She hopes to compete through the NCAA outdoor championships June 8-11 in Eugene, Ore. If she improves her personal records, she could qualify as a member of the French team for the 2016 Olympics in Rio de Janeiro. Seeing the Bird’s Nest, the site of the 2008 Olympics in Beijing, served as inspiration.

“I’m already registered. If you make the standards, you get to go,” Delophont said of the Olympics. “I’m still targeting it with my coaches, but it’s very, very high. It’s every athlete’s dream; you never know.”

Delophont is just as competitive for a future in fashion and one day hopes to have her own label, something she’s sought since she was 12. Ironically, her first name has nothing to do with the famous fashion house, instead popular among the Senegalese.

During the fall semester of 2014, Delophont interned in New York designing yoga wear for Phat Buddha, a maker favored by Madonna. Now she’s drawn to menswear, which she believes offers more opportunities for innovation.

The trip to Beijing, financed by a donation to the Kent State fashion school by former Macy’s chief administrative officer Tom Cole, a KSU alum, and his wife, Barbara, can be an important professional step.

“It’s kind of a once-in-a-lifetime experience,” Campbell said, referring to the six chosen. “When the students are interviewing for positions and they ask, ‘What’s this, you got to show your work in China?’ there’s a story there and an experience that is really relevant in our very global and culturally diverse industry.”

He was not surprised Delophont called the campus police, reduced for the Thanksgiving holiday, to perfect her designs.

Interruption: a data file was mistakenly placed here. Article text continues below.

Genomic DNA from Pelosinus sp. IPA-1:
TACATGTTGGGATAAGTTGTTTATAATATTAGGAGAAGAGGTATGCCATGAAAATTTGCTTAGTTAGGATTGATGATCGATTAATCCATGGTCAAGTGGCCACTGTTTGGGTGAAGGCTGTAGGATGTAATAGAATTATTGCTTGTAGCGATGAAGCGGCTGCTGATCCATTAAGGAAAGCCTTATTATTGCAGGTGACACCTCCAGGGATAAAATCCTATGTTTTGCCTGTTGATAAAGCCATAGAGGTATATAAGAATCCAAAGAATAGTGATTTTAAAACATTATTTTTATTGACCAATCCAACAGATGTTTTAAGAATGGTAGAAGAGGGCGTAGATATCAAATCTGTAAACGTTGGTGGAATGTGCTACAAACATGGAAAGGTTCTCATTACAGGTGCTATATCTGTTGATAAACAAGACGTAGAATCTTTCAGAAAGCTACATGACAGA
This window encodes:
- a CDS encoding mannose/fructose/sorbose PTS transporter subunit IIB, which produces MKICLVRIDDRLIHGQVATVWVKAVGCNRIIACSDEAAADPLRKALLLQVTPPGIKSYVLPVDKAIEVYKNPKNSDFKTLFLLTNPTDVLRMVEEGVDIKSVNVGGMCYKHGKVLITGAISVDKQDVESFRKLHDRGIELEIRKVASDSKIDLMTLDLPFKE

“The cool thing about Dior is she’s 100 percent willing to take advantage of what’s on offer and run with it,” Campbell said. “That’s a good example of how she handles these things. She works hard and she knows what’s possible.”

Delophont’s artistic streak also includes playing the piano for 10 years and painting or glittering her high jump spikes. Her seminal moment came during her junior year of high school, when she told a friend from the track team she would make her prom dress.

“Oh, my God, what a promise. It was a rough journey, but I finished it on time,” Delophont said. “I bought the patterns and read all the instructions. I knew nothing what they were talking about. I guess I taught myself.”

Representing France in 10 international track competitions, Delophont made her college choice based on the fashion school rankings of Division I track programs, with her decision coming down to Cincinnati and Kent State. KSU sealed it by sending horizontal jumps coach Phil Rickaby to recruit her in France.

Once she graduates, Delophont will have a year before her student visa expires and she must apply for a work visa. After learning to get by on three hours of sleep a night for a week — except when she’s competing in track — Delophont is prepared to put in that kind of time for a career she loves.

“Sometimes I look back and I wonder, ‘How did I do it?’?” Delophont said. “Last semester I never slept; I was so motivated by the opportunity. When it’s something you like, you really don’t count your hours.”

Marla Ridenour can be reached at Read her blog at Follow her on Twitter at